ADELAIDE - I don’t know former prime minister Peter O'Neill's parliamentary salary but I'd guess it was not high enough to allow him or his wife to save the millions of kina required to even place a deposit on a house at Point Piper.
For the benefit of Papua New Guineans unfamiliar with Australia's absurdly over-priced property market, Point Piper is amongst the most exclusive and expensive addresses in Australia.
It takes an eye watering amount of money to buy a house there and so it is the effective preserve of the truly wealthy.
The cheap end of the market there starts at around K6 million while the premium end starts at K50 million plus.
Peter or one of his relatives forked out K30 million for the property they quietly sold recently. A middling price for Point Piper.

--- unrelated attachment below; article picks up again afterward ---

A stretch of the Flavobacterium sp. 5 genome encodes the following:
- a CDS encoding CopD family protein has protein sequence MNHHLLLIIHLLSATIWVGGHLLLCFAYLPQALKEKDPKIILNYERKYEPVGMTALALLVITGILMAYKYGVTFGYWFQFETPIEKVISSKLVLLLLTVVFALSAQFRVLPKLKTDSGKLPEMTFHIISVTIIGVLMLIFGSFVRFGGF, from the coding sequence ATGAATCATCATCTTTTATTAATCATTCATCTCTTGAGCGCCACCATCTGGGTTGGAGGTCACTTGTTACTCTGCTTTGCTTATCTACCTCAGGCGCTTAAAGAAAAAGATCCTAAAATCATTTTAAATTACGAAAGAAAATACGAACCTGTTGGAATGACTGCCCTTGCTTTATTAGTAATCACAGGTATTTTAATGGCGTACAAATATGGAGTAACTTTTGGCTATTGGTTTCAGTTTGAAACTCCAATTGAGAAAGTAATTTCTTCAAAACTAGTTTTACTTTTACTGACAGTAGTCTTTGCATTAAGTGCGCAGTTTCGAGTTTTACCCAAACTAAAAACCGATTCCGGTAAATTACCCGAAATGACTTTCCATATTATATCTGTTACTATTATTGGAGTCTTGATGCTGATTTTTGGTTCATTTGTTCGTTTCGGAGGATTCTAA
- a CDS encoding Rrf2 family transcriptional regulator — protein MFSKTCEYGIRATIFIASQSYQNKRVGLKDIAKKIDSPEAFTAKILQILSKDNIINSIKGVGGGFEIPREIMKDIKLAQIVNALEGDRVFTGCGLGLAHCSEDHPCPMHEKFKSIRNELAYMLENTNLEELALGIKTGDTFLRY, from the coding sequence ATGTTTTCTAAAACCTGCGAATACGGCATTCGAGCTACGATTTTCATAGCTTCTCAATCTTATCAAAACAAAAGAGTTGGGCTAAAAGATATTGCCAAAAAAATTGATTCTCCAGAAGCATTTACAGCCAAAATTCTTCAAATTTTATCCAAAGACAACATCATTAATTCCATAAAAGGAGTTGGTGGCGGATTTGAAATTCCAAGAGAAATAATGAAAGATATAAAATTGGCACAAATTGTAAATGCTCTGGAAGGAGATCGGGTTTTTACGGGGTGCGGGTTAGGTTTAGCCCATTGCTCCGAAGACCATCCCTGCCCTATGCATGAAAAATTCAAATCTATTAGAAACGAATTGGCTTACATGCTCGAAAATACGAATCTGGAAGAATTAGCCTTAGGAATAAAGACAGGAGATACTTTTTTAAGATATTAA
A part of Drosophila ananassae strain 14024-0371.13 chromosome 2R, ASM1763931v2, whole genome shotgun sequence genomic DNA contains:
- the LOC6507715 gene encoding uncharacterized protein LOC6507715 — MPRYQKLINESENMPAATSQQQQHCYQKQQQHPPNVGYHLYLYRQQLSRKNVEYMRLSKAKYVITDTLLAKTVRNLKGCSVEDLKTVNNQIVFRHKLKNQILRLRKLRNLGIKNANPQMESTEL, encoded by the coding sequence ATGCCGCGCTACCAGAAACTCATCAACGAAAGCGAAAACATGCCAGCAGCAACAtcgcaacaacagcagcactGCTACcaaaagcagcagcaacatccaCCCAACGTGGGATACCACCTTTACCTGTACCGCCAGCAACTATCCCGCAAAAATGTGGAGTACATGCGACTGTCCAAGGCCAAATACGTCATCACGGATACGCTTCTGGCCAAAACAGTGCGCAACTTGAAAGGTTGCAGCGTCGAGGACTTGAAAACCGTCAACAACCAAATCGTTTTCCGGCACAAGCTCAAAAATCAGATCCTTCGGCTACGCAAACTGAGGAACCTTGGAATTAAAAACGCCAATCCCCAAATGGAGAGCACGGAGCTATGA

There is no affordable housing in this suburb for the average Australian nor is affordable housing wanted by residents who have paid megabucks for the chance to live amongst the truly wealthy top one percent of the population.
So, having a home in Point Piper is a signal to the world from a humble Southern Highlands lad and his wife they have truly arrived amongst a very select group of truly wealthy folks.
I wonder if the Papua New Guinea tax office has statutory powers that enable it to call upon people who weem to have unexplained wealth.
Surely O'Neill and his spouse need to explain how he or she acquired enough cash to buy a Point Piper mansion.
Perhaps they are running a betel nut empire on the side or maybe flogging vegetables at Koki on weekends.
Could some brave journalist in the PNG media possibly investigate this matter?
Oh, I forgot, the media don't generally pursue the truth in PNG, preferring to simply repeat whatever the government tells them to say.
What about the Royal PNG Constabulary? Is there any senior officers left who aren’t either so intimidated or so compromised to take a close look at this intriguing case?
I won't be holding my breath about the likelihood of justice being done, let alone being seen to be done.